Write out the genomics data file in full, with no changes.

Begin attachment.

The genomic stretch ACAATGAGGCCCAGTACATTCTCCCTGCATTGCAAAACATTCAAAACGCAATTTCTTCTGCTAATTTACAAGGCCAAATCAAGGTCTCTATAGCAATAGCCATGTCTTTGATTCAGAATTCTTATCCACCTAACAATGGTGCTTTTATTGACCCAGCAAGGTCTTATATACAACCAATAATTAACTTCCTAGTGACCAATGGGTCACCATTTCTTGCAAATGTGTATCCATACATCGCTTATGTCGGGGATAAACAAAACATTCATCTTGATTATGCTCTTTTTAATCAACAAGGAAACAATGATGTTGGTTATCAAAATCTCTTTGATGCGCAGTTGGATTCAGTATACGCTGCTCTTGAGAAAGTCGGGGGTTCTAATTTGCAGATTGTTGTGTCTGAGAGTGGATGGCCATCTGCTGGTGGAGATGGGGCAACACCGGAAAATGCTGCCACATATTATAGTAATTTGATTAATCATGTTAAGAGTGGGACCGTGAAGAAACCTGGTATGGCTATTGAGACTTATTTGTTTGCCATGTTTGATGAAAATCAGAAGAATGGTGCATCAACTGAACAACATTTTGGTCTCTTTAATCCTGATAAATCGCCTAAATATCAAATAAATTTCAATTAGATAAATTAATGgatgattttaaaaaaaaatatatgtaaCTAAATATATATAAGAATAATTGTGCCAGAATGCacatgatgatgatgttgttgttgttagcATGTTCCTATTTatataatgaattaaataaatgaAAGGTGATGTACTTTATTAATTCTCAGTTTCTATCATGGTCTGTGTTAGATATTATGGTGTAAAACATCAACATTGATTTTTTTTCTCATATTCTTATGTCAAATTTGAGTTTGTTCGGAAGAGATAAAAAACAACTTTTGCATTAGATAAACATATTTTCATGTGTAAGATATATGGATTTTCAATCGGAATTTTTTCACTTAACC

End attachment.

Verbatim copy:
The genomic stretch ACAATGAGGCCCAGTACATTCTCCCTGCATTGCAAAACATTCAAAACGCAATTTCTTCTGCTAATTTACAAGGCCAAATCAAGGTCTCTATAGCAATAGCCATGTCTTTGATTCAGAATTCTTATCCACCTAACAATGGTGCTTTTATTGACCCAGCAAGGTCTTATATACAACCAATAATTAACTTCCTAGTGACCAATGGGTCACCATTTCTTGCAAATGTGTATCCATACATCGCTTATGTCGGGGATAAACAAAACATTCATCTTGATTATGCTCTTTTTAATCAACAAGGAAACAATGATGTTGGTTATCAAAATCTCTTTGATGCGCAGTTGGATTCAGTATACGCTGCTCTTGAGAAAGTCGGGGGTTCTAATTTGCAGATTGTTGTGTCTGAGAGTGGATGGCCATCTGCTGGTGGAGATGGGGCAACACCGGAAAATGCTGCCACATATTATAGTAATTTGATTAATCATGTTAAGAGTGGGACCGTGAAGAAACCTGGTATGGCTATTGAGACTTATTTGTTTGCCATGTTTGATGAAAATCAGAAGAATGGTGCATCAACTGAACAACATTTTGGTCTCTTTAATCCTGATAAATCGCCTAAATATCAAATAAATTTCAATTAGATAAATTAATGgatgattttaaaaaaaaatatatgtaaCTAAATATATATAAGAATAATTGTGCCAGAATGCacatgatgatgatgttgttgttgttagcATGTTCCTATTTatataatgaattaaataaatgaAAGGTGATGTACTTTATTAATTCTCAGTTTCTATCATGGTCTGTGTTAGATATTATGGTGTAAAACATCAACATTGATTTTTTTTCTCATATTCTTATGTCAAATTTGAGTTTGTTCGGAAGAGATAAAAAACAACTTTTGCATTAGATAAACATATTTTCATGTGTAAGATATATGGATTTTCAATCGGAATTTTTTCACTTAACC